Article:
“It reminded me of my old sound, not necessarily the melodies which were quite different to those I would write, but the tempo reminded me of my past, so it was relatively easy. I’ve remixed people in the past: The Eurythmics' Sweet Dreams (Are Made Of This) was the first one in 1991. I've done about ten remixes now.

One of Heaven 17's own mixes is like one you did...  Did you hear the track in its finished state?

“We got the 24-track tape, but I think we heard only one mix - I don't really remember.”

Because Heaven 17 had done some mixes of their own and one of your mixes is close to how they’d done it…

“That’s interesting. It’s a good sign, actually - it means we were on the same wavelength”

That's basically what Heaven 17 said. If you hear the other remixes, the chords have been changed, the tempo has been speeded up or the track has been stripped down. Yours keeps the flavour a lot more.

“I haven’t heard the others, but there are some times where remixes change the original too much.

And two of the members of Heaven 17 used to be in The Human League - and you've worked with Phil Oakey…

“Yes, I did a whole album with him. That’s a funny coincidence! I never met Heaven 17, and I only met Phil and the two girls - the backing singers from the group.”

What was it like working with Phil Oakey?

“Very nice. We're talking 12 years ago, but he's a very nice guy, very professional. I think I wrote most of the songs for Electric Dreams and I think he wrote all the lyrics. It worked quite well. He's a great singer, he was well prepared; if you write the lyrics then you should know the song, but some singers come in the studio and they don't know the song at all. That wasn't the case with Phil.”

Together In Electric Dreams was included in an album of early ‘80s electronic songs, called Electric Dreams, pro­moted on TV…

“That's funny, because just yesterday I listened to a remake of the song by a Canadian group, Contact, who did quite a good job actually; it was quite nice. But the version with Phil is still the best.”

You've worked with Sigue Sigue Sputnik as well.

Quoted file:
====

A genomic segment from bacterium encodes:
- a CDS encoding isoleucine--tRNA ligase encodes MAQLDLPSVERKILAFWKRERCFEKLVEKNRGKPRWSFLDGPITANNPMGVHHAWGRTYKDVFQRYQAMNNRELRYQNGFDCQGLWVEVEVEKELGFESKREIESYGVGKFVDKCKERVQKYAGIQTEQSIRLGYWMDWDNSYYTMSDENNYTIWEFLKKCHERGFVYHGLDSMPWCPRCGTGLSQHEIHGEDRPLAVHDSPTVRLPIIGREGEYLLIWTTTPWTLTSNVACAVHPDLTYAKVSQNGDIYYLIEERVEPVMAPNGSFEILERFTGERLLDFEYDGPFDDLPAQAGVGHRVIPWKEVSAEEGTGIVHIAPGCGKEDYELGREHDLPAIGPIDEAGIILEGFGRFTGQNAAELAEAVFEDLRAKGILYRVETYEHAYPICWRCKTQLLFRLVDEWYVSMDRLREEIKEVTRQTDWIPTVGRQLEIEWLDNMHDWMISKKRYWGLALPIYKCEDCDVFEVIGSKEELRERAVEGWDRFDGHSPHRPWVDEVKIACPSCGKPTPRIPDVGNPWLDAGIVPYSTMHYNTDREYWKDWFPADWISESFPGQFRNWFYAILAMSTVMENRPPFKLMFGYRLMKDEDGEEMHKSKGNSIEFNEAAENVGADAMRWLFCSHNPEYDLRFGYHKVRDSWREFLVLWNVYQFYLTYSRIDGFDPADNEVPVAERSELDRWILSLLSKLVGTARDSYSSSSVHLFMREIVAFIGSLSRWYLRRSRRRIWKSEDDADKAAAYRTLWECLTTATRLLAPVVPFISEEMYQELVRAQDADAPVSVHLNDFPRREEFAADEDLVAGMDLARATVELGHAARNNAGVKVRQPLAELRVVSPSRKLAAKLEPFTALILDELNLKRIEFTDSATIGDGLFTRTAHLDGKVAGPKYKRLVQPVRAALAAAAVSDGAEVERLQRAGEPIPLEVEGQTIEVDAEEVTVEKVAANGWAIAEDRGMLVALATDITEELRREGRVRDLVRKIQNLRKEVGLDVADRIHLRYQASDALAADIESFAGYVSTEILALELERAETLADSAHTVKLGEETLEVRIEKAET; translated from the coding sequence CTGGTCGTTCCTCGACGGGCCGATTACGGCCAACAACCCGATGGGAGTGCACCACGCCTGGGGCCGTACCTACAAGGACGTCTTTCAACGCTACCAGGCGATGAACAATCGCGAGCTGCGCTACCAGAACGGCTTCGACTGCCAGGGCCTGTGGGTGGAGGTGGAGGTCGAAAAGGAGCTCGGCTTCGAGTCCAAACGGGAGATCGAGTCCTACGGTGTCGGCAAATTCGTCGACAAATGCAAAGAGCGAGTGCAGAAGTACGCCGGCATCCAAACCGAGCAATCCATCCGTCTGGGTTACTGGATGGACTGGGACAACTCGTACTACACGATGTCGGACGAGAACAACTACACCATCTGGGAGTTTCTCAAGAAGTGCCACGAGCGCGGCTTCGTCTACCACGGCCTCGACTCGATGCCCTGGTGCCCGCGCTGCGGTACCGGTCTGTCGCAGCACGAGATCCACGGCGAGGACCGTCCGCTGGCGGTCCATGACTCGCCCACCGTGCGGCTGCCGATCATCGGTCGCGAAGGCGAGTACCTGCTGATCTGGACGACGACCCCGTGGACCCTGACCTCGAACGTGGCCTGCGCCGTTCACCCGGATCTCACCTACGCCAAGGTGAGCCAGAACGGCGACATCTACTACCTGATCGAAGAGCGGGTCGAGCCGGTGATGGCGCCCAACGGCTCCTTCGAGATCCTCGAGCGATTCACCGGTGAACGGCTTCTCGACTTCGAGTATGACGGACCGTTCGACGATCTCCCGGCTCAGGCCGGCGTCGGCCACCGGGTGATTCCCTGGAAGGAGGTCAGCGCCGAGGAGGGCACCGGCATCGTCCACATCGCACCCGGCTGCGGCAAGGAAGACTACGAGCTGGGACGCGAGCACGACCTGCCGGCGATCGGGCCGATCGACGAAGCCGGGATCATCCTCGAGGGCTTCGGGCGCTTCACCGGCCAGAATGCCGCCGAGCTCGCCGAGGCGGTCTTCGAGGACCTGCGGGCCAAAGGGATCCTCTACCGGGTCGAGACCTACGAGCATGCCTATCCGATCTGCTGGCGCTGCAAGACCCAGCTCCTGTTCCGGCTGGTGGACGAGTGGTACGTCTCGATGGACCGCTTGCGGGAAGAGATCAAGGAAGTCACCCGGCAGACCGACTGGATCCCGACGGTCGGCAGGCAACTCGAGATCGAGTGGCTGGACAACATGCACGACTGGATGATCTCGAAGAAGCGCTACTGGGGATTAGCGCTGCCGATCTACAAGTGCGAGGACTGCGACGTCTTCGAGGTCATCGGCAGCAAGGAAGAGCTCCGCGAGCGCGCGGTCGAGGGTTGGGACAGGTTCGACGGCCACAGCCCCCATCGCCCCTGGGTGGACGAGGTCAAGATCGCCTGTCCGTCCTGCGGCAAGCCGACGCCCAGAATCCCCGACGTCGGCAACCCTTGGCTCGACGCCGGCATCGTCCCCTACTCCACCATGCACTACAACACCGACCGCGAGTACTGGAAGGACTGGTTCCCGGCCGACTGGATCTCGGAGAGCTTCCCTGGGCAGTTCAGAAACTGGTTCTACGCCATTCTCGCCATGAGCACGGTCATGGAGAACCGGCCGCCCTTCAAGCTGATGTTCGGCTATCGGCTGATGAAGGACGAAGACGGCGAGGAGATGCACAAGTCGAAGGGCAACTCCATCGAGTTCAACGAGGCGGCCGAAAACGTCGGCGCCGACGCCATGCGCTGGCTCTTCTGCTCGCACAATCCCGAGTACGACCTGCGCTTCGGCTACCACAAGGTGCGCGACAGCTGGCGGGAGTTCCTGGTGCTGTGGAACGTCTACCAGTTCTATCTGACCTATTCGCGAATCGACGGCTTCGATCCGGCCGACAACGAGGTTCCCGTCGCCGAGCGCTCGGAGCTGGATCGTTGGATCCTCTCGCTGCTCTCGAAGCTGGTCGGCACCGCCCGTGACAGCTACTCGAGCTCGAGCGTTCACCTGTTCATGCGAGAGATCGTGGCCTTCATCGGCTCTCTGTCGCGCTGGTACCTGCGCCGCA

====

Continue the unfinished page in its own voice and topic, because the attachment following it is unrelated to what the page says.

“Ah, that was quite an, er, adventure. We had a lot of fun - God, crazy guys.”   

Who’ve you most enjoyed working with?

"Practically everybody -  I wouldn't say one. Like Elton John and RuPaul: we did the whole recording in two hours. And David Bowie - we started at 9.30 or 10 o’clock in the morning and it was done an hour and a half later, which is quite unusual. The real professionals, great superstars, they just do it three times, sometimes just once or twice, and it's there. So it’s quite nice to work with professionals.”

David Bowie - we started at 9.30 or 10 o’clock in the morning and it was done an hour and a half later, which is quite unusual.

Is it easier to work with new or established artists? Do the latter dictate a working method?

“Yes, to sum it up. I did a song ten years ago with Cher. I was told before that she may not be punctual and she may be an hour or two or five hours late. But, to my big surprise, she was there on time. I said, 'Wow! I'm shocked you're here.’ She said, 'Yeah, for the first recording I am,’ meaning for the second one she may be late. You have to adapt.” 

What's your view on modern technology? You've seen everything change from analogue to digital.

“I like it. I use [MOTU] Digital Performer for my sequencing. I don't have time to spend building sounds.”

But you're associated with a very analogue sound due to your disco heritage.

“I'm quite happy to be associated with that sound, and with its revival. But in a non-dance song I would use sampled basses. If you want to make a good dance song, though, you still need the 303, an analogue drum machine (instead of a nice sounding digital one) and a Minimoog.

“I rely on things in Digital Performer. You can put a vocal in, for example, at 100bpm and tell the computer to make it 110bpm. You come back five minutes later and it's done. And there are three-dimensional effects: you can slow down the tape in real-time but not change the pitch. I've had a go with virtual sounds, especially woodwind, on the Yamaha VL-1. That's going to be great in the future.

“But, in general, I try to stay away from all the new stuff. You have to really know it well. But I don't have the time, really the desire, to learn - there are too many details to make it work so I prefer to have my musicians know it.”

You're more of a hands-off producer, directing people to do things, co-ordinating the process…

“I do demos and I use my sounds - some are great, some are plain. Then my musicians take it and add the detail. I’ve worked this way all my life. I’ve rarely done a whole recording by myself.”

You've been involved in the music industry for three decades. What's your advice to someone who wants a career like yours?

“Get a good manager or agent -  I didn't have one until a few years ago. It does cost a lot of money but you need some­one to fight for you. Also, it's tough for someone to say to someone else, 'No, I don't want to produce you,' because it becomes personal. But a manager can explain it and it's less direct than saying no. Competition is fierce so you need someone on your side to look for jobs and keep the momentum up.”